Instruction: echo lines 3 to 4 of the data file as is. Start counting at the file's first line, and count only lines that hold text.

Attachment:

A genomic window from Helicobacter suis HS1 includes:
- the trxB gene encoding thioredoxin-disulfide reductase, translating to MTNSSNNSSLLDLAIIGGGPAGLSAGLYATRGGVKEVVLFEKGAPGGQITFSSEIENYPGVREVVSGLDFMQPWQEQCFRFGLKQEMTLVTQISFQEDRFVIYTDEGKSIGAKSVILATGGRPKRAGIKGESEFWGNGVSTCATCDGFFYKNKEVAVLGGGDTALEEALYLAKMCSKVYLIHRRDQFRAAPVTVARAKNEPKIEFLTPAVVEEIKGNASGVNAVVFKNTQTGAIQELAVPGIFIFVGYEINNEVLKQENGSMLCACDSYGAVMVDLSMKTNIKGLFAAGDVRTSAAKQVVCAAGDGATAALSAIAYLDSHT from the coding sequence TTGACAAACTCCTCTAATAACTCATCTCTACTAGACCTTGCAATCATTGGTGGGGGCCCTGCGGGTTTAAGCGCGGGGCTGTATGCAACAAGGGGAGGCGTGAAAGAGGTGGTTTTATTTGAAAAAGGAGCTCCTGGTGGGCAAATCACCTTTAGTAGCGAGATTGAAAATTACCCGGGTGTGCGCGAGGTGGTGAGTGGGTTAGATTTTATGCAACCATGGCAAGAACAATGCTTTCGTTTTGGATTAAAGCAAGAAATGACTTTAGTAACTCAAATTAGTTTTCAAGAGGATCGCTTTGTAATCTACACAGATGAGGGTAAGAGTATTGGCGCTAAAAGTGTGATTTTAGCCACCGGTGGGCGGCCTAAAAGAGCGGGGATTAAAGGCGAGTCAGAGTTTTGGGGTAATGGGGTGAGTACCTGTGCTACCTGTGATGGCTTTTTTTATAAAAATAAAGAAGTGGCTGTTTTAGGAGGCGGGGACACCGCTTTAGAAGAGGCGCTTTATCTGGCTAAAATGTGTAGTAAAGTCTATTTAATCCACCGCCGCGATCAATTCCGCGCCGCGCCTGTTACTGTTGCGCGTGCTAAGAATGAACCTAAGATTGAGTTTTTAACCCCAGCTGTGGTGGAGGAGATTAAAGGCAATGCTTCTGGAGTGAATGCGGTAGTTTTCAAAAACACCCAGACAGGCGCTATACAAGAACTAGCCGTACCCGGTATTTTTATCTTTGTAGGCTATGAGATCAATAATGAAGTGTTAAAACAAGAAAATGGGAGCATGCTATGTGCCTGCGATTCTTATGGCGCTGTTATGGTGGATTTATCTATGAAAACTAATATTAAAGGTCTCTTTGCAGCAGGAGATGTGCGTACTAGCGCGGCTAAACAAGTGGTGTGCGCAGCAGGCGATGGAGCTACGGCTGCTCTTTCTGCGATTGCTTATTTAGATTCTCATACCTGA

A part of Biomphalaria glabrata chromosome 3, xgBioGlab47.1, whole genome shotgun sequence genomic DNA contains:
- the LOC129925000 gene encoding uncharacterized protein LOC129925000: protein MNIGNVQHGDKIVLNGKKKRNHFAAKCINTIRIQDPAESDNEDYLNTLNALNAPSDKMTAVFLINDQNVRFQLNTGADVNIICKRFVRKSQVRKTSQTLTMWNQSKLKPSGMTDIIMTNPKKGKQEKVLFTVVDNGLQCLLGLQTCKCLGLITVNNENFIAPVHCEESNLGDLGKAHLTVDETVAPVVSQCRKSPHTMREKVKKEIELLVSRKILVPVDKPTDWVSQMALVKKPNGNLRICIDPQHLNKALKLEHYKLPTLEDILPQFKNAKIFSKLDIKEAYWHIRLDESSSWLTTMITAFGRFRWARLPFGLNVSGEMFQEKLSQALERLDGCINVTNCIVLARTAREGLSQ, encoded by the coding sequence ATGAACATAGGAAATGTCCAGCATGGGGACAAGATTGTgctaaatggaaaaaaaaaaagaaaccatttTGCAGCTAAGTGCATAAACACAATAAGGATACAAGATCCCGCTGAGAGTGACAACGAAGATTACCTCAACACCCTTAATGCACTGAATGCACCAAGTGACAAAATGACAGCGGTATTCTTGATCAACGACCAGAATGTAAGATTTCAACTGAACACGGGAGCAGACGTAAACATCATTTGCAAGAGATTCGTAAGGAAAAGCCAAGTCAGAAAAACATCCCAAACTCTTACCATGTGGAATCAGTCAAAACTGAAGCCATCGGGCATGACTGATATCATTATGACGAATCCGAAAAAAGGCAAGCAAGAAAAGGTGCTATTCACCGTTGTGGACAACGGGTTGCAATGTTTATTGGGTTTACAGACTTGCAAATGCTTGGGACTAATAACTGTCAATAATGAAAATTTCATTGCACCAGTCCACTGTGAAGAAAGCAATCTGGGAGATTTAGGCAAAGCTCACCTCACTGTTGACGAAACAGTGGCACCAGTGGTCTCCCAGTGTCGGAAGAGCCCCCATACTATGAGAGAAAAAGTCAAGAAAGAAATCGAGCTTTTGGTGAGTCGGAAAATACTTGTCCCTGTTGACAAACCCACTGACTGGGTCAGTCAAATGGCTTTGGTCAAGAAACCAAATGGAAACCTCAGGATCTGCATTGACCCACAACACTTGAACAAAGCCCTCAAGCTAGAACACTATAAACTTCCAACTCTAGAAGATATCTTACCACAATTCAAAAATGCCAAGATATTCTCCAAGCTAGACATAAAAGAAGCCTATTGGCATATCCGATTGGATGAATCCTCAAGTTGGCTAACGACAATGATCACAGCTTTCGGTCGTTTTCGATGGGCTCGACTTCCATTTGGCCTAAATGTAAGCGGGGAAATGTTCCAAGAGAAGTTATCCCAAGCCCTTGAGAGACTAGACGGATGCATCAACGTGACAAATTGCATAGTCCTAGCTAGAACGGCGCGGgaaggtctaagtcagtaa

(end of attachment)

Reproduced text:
A part of Biomphalaria glabrata chromosome 3, xgBioGlab47.1, whole genome shotgun sequence genomic DNA contains:
- the LOC129925000 gene encoding uncharacterized protein LOC129925000: protein MNIGNVQHGDKIVLNGKKKRNHFAAKCINTIRIQDPAESDNEDYLNTLNALNAPSDKMTAVFLINDQNVRFQLNTGADVNIICKRFVRKSQVRKTSQTLTMWNQSKLKPSGMTDIIMTNPKKGKQEKVLFTVVDNGLQCLLGLQTCKCLGLITVNNENFIAPVHCEESNLGDLGKAHLTVDETVAPVVSQCRKSPHTMREKVKKEIELLVSRKILVPVDKPTDWVSQMALVKKPNGNLRICIDPQHLNKALKLEHYKLPTLEDILPQFKNAKIFSKLDIKEAYWHIRLDESSSWLTTMITAFGRFRWARLPFGLNVSGEMFQEKLSQALERLDGCINVTNCIVLARTAREGLSQ, encoded by the coding sequence ATGAACATAGGAAATGTCCAGCATGGGGACAAGATTGTgctaaatggaaaaaaaaaaagaaaccatttTGCAGCTAAGTGCATAAACACAATAAGGATACAAGATCCCGCTGAGAGTGACAACGAAGATTACCTCAACACCCTTAATGCACTGAATGCACCAAGTGACAAAATGACAGCGGTATTCTTGATCAACGACCAGAATGTAAGATTTCAACTGAACACGGGAGCAGACGTAAACATCATTTGCAAGAGATTCGTAAGGAAAAGCCAAGTCAGAAAAACATCCCAAACTCTTACCATGTGGAATCAGTCAAAACTGAAGCCATCGGGCATGACTGATATCATTATGACGAATCCGAAAAAAGGCAAGCAAGAAAAGGTGCTATTCACCGTTGTGGACAACGGGTTGCAATGTTTATTGGGTTTACAGACTTGCAAATGCTTGGGACTAATAACTGTCAATAATGAAAATTTCATTGCACCAGTCCACTGTGAAGAAAGCAATCTGGGAGATTTAGGCAAAGCTCACCTCACTGTTGACGAAACAGTGGCACCAGTGGTCTCCCAGTGTCGGAAGAGCCCCCATACTATGAGAGAAAAAGTCAAGAAAGAAATCGAGCTTTTGGTGAGTCGGAAAATACTTGTCCCTGTTGACAAACCCACTGACTGGGTCAGTCAAATGGCTTTGGTCAAGAAACCAAATGGAAACCTCAGGATCTGCATTGACCCACAACACTTGAACAAAGCCCTCAAGCTAGAACACTATAAACTTCCAACTCTAGAAGATATCTTACCACAATTCAAAAATGCCAAGATATTCTCCAAGCTAGACATAAAAGAAGCCTATTGGCATATCCGATTGGATGAATCCTCAAGTTGGCTAACGACAATGATCACAGCTTTCGGTCGTTTTCGATGGGCTCGACTTCCATTTGGCCTAAATGTAAGCGGGGAAATGTTCCAAGAGAAGTTATCCCAAGCCCTTGAGAGACTAGACGGATGCATCAACGTGACAAATTGCATAGTCCTAGCTAGAACGGCGCGGgaaggtctaagtcagtaa